Three Unwholesome Roots--WHAT?

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Three Unwholesome Roots--WHAT?

Postby Son » Thu Jul 26, 2012 7:40 am

Okay, these three terms are generally translated as "greed," "hatred," and, "delusion."

Sometimes greed is taken to mean craving, then ill-will, and furthermore ignorance in place of delusion. Ignorance is part of the chain of origination. So is craving. Some sources dictate that the translated roots "greed" and "delusion" are actually synonymous with the "craving" link of the chain, the "attachment" link of the chain, or the "ignorance" link of the chain and so forth. All these words seem so jumbled up to me.

I've always assumed the correct roots to be greed, hatred, and delusion. Now, happening upon these misgivings about translation and examination, once again, I've come to a confusing impasse. What is the contextual translation of greed, hatred, and delusion according to the text? And, do these terms correspond to terms in the chain (ergo, ignorance, craving, and attachment/clinging), do they not, or do some of them? I would really be thankful for some clarification on this, because I can't find any. I have a thorough understanding of dependent origination and the aggregates, as well as the elements and so forth. But I'm confused how terminologically the three unwholesome roots should be translated with respect to these words.

[I apologize. Let me rephrase: I think this is more a matter of literal translation, Pali Terms, and textual application. Meaning, word for word, do either three of the unwholesome roots match any of the links in dependent origination (including the Buddha's talks about craving in respect to aggregates). Furthermore are ignorance and delusion interchangeable as a causal link with the same meaning as the unwholesome root of "delusion." And so forth...]

ignorance gives rise to volitional formations,
consciousness,
name and form,
sense bases,
contact,
sensation (+perception),
craving,
clinging,
birth,
suffering and dukkha.
Last edited by Son on Thu Jul 26, 2012 8:40 am, edited 1 time in total.
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Re: Three Unwholesome Roots--WHAT?

Postby retrofuturist » Thu Jul 26, 2012 8:22 am

Greetings Son,

I think it's best to avoid assuming that because a mindstate is applicable to one of the twelve nidanas, that it therefore doesn't apply to another. They are not mutually exclusive in this regard.

The treatment of dependent origination in Classical Theravada is complex, so I won't comment beyond that for now.

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One who is such, calmed and ever mindful, He has no sorrows! -- Udana IV, 7


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Re: Three Unwholesome Roots--WHAT?

Postby Son » Thu Jul 26, 2012 8:25 am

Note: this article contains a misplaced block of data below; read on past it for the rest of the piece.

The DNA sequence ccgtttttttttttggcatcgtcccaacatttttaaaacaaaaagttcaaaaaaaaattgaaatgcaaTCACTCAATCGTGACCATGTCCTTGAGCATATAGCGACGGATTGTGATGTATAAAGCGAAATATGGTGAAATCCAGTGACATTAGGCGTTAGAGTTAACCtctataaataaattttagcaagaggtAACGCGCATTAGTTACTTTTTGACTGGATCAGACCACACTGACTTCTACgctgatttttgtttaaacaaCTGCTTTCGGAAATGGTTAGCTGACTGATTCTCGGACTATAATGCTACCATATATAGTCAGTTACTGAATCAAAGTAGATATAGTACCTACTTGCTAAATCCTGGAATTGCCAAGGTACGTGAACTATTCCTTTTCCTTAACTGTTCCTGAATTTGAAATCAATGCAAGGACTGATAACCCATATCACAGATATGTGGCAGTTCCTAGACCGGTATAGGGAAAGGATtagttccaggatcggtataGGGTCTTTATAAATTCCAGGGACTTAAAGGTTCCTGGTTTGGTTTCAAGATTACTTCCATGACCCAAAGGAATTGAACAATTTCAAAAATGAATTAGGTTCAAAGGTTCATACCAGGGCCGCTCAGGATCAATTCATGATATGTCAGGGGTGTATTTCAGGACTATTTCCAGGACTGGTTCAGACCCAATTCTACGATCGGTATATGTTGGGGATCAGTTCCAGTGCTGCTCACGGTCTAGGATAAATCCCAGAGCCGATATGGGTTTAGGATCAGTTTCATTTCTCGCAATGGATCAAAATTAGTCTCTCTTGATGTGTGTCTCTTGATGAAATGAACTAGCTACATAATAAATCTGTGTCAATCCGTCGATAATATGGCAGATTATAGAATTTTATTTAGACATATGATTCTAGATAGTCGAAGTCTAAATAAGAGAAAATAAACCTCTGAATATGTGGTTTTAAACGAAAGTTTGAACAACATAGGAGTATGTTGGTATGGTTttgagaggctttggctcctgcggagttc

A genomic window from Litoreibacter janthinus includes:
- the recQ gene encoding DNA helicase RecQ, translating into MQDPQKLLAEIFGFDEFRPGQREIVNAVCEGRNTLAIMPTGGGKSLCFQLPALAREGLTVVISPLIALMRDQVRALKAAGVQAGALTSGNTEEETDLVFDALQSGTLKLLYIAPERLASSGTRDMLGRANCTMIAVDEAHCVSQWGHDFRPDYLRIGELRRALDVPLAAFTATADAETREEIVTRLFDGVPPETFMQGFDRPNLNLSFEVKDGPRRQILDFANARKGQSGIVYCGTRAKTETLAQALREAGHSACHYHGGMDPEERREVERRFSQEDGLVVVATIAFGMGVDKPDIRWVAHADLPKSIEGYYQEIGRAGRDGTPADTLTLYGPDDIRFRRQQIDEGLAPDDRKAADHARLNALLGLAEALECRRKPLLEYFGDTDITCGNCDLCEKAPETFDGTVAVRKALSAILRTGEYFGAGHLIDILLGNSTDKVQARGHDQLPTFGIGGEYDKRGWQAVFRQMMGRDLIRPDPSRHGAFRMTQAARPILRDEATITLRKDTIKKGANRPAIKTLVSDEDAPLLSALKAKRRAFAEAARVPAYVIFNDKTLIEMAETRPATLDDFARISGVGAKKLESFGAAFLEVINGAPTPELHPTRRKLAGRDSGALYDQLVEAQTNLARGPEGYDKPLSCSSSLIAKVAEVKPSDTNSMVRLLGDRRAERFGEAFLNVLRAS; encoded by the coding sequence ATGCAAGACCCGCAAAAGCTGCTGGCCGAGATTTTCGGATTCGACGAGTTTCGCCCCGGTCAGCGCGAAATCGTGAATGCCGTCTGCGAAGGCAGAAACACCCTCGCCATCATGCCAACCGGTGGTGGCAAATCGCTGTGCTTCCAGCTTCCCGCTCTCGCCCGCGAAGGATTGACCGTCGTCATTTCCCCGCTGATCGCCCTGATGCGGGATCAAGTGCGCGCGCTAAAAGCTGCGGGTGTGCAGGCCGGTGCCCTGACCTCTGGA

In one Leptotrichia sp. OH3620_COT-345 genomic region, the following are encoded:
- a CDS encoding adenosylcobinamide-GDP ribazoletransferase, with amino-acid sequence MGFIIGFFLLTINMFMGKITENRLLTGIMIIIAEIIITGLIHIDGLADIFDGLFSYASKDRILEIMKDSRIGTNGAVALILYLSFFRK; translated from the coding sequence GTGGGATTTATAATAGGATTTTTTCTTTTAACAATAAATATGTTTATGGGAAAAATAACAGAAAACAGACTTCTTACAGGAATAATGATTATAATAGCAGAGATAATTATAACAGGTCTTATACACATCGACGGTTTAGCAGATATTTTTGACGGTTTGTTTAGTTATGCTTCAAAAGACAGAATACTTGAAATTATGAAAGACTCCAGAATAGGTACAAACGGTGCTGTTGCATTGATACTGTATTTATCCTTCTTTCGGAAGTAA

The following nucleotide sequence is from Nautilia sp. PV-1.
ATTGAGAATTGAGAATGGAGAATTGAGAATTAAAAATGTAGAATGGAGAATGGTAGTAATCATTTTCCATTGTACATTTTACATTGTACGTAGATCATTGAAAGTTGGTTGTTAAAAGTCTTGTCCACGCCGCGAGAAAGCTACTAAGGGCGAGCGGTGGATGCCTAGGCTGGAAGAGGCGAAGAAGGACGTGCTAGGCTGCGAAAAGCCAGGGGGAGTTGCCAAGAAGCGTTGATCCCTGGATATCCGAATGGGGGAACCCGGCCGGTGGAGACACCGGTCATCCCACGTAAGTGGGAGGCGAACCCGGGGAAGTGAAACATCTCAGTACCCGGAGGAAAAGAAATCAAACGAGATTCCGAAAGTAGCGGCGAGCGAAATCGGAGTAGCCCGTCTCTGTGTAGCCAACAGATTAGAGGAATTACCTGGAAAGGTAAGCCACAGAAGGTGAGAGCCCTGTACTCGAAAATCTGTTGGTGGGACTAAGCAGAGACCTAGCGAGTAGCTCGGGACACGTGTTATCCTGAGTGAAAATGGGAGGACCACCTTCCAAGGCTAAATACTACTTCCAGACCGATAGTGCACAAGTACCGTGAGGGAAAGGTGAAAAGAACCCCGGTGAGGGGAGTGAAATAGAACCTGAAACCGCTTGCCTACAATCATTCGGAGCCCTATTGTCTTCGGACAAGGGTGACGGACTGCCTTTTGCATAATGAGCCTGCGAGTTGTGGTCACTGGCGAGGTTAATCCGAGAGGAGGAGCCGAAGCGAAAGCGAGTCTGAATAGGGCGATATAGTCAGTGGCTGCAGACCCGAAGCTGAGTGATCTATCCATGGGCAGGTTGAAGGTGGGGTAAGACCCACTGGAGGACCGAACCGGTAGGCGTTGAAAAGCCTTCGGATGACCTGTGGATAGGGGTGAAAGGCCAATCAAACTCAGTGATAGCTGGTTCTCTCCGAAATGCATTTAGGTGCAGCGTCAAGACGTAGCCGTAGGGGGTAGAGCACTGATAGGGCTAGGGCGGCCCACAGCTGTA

retrofuturist wrote:Greetings Son,

I think it's best to avoid assuming that because a mindstate is applicable to one of the twelve nidanas, that it therefore doesn't apply to another. They are not mutually exclusive in this regard.

The treatment of dependent origination in Classical Theravada is complex, so I won't comment beyond that for now.


Well, that's something I already understand. It doesn't really illuminate the subject though.
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Re: Three Unwholesome Roots--WHAT?

Postby Alobha » Thu Jul 26, 2012 11:14 am

Take a look here: http://www.palikanon.com/english/wtb/dic_idx.html

The pali term for the unwholesome root of delusion or ignorance is moha, as Nyanatiloka says:
moha: 'delusion', is one of the 3 unwholesome roots (mūla). The best known synonym is avijjā.

Avija is the first part of the chain of dependent origination, so the root of delusion is pretty much how the chain starts.. I don't know the exact difference between avija and moha, but if you regard them as synonymous as suggested, that makes pretty much sense.


The same goes for craving/greed (lobha) and craving in the teaching of dependent origination (which is here called tanha):
http://www.palikanon.com/english/wtb/s_t/tanhaa.htm
And yes, greed (the unwholesome root), synonmous to craving (Tanha in the dependent origination), is also similar to clinging. Clinging is regarded as a more intensified degree of craving.
Clinging, (pali: Upadana) can be looked up here: http://www.palikanon.com/english/wtb/u_v/upaadaana.htm

You can also find the pali-sources in the dictionary links provided. I find the pali words helpful for orientation, because the various english terms can cause quite a confusion.

Now about hatred/ill will (dosa)... from my perspective: it replaces greed when there is a negative feeling. A positive feeling can be craved for, but not a negative feeling - here ill-will or hatred would come in place as to "crave" for getting away from that which is unpleasant. But that is just my understanding how dosa fits in, really.

Best wishes,
Alobha
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Re: Three Unwholesome Roots--WHAT?

Postby Spiny Norman » Thu Jul 26, 2012 1:49 pm